The residents of the half of the states have the right to use medical marijuana after Republican Governor of Ohio, John Kasich, signed the legislation this week, allowing patients with defined medical conditions to use weed as treatment. Ohio is the 25th state to legalize marijuana, not counting Washington, D.C. It is still too early to talk about federal marijuana legalization, though we can see absolute progress. Ohio’s legislation forbids the residents to smoke or cultivate medical marijuana, though patients with cancer, epilepsy, severe chronic pains, and other health conditions are allowed to vapor marijuana or consume it in the form of edibles. The law in Ohio will take effect in three months, at which time the patients will have the right to go to Michigan or Pennsylvania, where weed is legalized, in order to get marijuana and bring it back across the state lines. The state is also starting a two-year program to create a licensed system of cultivating, testing, and dispensing medical marijuana. According to the Quinnipiac University survey, 84% of Ohio voters support the legalization of marijuana. In 2015, the state voters overwhelmingly rejected the law on marijuana legalization in the state. Although the majority of the residents approve recreational marijuana legalization, the legislation would have created an absolute monopoly in marijuana cultivation. Because of the decriminalization of marijuana in Ohio, pot possession is now classified as a minor misdemeanor and is not punished with imprisonment, unlike Arizona, where the fines reach $150,000.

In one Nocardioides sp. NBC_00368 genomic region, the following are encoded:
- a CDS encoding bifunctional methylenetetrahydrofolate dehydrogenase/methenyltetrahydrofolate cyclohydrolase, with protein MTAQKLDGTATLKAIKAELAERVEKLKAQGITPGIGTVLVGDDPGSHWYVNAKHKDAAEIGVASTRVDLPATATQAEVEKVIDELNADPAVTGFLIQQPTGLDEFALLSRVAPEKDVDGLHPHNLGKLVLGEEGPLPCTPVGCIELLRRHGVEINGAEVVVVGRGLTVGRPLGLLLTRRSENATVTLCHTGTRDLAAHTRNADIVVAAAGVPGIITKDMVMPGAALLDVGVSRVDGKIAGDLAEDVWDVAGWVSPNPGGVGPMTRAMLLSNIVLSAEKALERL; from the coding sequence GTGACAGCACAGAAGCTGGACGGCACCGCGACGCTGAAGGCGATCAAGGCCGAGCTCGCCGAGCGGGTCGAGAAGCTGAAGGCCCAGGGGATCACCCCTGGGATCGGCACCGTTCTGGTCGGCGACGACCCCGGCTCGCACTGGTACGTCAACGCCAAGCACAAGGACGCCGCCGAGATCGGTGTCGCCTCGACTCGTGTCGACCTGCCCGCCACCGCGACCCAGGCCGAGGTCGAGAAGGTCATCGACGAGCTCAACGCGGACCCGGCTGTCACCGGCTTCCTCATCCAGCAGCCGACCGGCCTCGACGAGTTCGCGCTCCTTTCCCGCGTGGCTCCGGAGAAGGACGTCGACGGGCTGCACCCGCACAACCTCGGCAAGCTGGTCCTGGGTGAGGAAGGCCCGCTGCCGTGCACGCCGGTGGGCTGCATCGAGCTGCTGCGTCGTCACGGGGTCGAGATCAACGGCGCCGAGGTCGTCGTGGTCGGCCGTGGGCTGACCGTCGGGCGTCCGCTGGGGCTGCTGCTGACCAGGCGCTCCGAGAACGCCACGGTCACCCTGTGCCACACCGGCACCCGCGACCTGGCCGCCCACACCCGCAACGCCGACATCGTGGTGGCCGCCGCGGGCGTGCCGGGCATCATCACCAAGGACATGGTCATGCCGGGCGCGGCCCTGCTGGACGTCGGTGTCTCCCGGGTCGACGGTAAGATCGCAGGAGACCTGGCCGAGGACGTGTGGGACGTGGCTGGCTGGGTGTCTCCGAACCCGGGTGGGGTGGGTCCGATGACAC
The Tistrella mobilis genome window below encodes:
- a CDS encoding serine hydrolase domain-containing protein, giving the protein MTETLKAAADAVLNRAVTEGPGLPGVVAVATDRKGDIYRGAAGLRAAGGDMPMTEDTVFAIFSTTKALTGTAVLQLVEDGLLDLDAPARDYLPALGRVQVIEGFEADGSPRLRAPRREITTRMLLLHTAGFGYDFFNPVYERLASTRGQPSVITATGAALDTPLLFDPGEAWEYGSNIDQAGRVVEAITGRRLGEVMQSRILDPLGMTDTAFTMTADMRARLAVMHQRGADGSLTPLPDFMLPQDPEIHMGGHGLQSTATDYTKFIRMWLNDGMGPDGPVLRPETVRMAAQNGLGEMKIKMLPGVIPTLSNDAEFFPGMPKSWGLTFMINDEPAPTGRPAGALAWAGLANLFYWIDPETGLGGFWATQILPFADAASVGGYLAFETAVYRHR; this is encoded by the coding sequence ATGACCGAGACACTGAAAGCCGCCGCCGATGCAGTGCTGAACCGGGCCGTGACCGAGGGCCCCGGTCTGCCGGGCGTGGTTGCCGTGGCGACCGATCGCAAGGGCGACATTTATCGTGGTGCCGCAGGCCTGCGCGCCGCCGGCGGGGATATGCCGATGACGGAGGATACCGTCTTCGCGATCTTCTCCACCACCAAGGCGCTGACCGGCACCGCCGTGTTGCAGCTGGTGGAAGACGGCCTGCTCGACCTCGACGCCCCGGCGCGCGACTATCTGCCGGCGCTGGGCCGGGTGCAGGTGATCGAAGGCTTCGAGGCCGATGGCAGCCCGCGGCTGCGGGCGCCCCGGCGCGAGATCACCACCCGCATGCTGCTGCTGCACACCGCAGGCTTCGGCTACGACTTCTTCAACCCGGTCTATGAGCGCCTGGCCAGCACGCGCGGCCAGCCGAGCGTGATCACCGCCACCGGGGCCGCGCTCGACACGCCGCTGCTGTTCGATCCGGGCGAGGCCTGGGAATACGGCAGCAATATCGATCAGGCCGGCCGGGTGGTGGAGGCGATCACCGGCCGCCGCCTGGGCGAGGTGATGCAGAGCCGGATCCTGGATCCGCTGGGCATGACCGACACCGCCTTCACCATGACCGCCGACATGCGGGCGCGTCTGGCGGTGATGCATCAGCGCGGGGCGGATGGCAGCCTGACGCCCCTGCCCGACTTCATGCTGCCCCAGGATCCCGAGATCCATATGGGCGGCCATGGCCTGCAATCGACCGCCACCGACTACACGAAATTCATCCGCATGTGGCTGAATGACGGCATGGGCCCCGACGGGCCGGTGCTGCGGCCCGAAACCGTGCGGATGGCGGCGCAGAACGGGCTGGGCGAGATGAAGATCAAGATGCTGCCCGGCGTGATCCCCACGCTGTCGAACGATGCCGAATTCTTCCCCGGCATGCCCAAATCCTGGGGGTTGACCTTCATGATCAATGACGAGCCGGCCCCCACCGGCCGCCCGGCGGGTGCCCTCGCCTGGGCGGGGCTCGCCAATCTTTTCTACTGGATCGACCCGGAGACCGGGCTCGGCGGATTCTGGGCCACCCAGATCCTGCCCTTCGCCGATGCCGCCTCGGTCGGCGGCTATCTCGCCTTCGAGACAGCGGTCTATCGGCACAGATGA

What about legalization of marijuana at the federal level?
Unfortunately or luckily, medical marijuana remains illegal from the federal point of view and is classified as a Schedule I drug with no medical value. Generally, such classification means that marijuana is more dangerous than such drugs as cocaine, opium, morphine, and codeine. It is absurd, do you not think so? People who are opposed to the marijuana legalization claim that the marijuana’s classification should not be changed because of the lack of large-scale studies that would determine its effects on people.